Landry vigorously stirred the eggs as his dad readied the pan.
“I’m gonna be a chef when I grow up.” His statement was punctuated by his chest–and tummy–thrown out with decisiveness. A life plan. A dream of what he wants to become.
His dad laughed. At not-quite-three, Landry has had many desires of what to be. Everything from a construction worker to a fireman, a policeman to a street sweeper.
That day it was a chef.
He pursues his dream with perspective and investment. He loves toy construction vehicles. While at our home, he’d dump out huge bins of blocks so he could push them around with his plastic bulldozer.
He and his brother Huck can identify just about any construction vehicle on the road. And will quickly correct me if I don’t identify something accurately. I called something a front loader because of the big bucket on the front. Obvious, right? Landry rolled his eyes and said, “It’s an excavator. The bucket is turned the other way.”
Girls don’t get trucks.
When I was a kid, I was pretty focused on what I wanted to become. Two things. A horse trainer, which would let me ride horses to my heart’s content. (I was shy when I was younger, and horses seemed so much kinder than people.) And a writer.
The horse trainer didn’t pan out. I’d thought of pursuing equine therapy in college, helping others with rehabilitation using horses. I was strongly urged to go into education.
Should have stuck by my decision. I taught for a year and found it the most stressful thing ever.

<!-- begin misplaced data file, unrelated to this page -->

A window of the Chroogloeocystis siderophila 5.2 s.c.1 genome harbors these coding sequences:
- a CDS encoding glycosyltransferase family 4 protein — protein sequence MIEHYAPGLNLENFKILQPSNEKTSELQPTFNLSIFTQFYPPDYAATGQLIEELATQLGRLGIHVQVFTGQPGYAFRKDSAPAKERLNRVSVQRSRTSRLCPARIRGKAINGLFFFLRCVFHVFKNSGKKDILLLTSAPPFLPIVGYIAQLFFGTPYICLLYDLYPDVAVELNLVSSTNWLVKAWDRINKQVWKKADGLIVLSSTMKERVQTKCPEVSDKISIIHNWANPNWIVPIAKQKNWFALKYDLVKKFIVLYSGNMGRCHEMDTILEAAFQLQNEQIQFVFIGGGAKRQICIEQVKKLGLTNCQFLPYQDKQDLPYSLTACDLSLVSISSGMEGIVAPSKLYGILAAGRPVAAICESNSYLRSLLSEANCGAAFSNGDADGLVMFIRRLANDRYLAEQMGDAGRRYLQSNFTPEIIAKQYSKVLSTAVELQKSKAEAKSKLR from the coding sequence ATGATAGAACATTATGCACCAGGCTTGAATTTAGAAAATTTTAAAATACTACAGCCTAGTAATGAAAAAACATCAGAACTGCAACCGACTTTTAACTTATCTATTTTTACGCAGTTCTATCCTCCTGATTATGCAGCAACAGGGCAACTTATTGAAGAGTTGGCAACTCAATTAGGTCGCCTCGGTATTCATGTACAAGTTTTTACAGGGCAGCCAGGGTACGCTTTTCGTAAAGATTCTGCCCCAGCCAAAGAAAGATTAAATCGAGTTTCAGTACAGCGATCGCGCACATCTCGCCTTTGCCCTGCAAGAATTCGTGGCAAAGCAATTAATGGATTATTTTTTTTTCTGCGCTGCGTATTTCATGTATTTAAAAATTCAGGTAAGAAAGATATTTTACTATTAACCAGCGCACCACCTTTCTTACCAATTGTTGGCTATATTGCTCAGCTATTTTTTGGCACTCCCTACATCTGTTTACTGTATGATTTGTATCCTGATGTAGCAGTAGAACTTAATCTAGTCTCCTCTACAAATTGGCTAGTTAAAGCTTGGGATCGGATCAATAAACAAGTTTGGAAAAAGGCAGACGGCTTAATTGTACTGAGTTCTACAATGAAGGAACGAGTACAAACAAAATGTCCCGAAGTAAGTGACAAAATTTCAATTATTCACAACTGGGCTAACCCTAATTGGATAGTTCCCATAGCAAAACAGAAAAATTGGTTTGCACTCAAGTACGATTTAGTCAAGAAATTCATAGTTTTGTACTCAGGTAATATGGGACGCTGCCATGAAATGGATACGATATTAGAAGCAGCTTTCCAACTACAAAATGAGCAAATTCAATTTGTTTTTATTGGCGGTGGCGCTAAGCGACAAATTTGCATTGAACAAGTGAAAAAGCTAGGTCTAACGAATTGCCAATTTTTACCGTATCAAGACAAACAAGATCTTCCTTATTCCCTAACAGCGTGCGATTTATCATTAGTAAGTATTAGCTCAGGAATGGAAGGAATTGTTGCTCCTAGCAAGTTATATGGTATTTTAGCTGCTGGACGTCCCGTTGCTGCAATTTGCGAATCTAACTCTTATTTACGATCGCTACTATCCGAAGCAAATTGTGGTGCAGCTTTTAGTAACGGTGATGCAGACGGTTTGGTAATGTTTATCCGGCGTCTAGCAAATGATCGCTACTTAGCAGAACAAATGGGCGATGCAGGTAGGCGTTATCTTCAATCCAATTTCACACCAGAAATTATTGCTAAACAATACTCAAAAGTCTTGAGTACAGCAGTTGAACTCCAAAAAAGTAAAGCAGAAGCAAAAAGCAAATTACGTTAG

Writing is something I started pursuing about six years ago. I’m shopping around for an agent or publisher to pursue the dream. If I quit trying, the dream dies.
So what do I want to be when I grow up?
One of the best things I get to do with my job as a life coach/missionary is using assessments to help people understand how God has uniquely invested in them–as He has in each one of us–to be able to do amazing things that will actually cause us to thrive. The better we understand how we’ve been created, the more we can focus on using our particular talents in day-to-day living.
I’m a huge proponent of CliftonStrengths and its sister assessment, CoreClarity, for aiding folks in discovering their talents. They demonstrate how God has chosen to invest His character in us. Being created in His image is more than just having the ability to think, emote and relate to others. We each have an inner skill set that drives our passions and perspective.
Assessments gave me words to describe my love for developing people. Which made sense to me–I’m an extrovert who enjoys seeing people grow. I’ve also got more conversation than most people–I have a passion for communication.
We each have inner talents that we can devote time and energy into developing. God-given passions. The greater awareness we have of how God has gifted us, the better chance we have of living with a sense of flourishing.
Who knows? Landry may thrive as a chef.